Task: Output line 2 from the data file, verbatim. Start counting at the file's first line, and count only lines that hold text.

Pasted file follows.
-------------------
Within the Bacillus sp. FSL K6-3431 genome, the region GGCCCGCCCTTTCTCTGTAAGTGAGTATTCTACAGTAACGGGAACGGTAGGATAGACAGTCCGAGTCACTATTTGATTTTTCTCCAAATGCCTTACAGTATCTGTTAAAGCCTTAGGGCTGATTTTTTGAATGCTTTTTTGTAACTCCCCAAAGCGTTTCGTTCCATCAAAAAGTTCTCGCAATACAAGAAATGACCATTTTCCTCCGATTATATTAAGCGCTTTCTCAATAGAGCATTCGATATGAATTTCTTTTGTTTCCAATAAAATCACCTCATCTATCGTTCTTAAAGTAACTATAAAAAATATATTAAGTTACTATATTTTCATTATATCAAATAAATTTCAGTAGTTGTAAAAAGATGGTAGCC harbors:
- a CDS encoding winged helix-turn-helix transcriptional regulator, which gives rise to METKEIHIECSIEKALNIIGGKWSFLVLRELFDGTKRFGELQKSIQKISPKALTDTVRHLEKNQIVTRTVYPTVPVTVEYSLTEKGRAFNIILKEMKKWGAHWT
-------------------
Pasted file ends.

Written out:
- a CDS encoding winged helix-turn-helix transcriptional regulator, which gives rise to METKEIHIECSIEKALNIIGGKWSFLVLRELFDGTKRFGELQKSIQKISPKALTDTVRHLEKNQIVTRTVYPTVPVTVEYSLTEKGRAFNIILKEMKKWGAHWT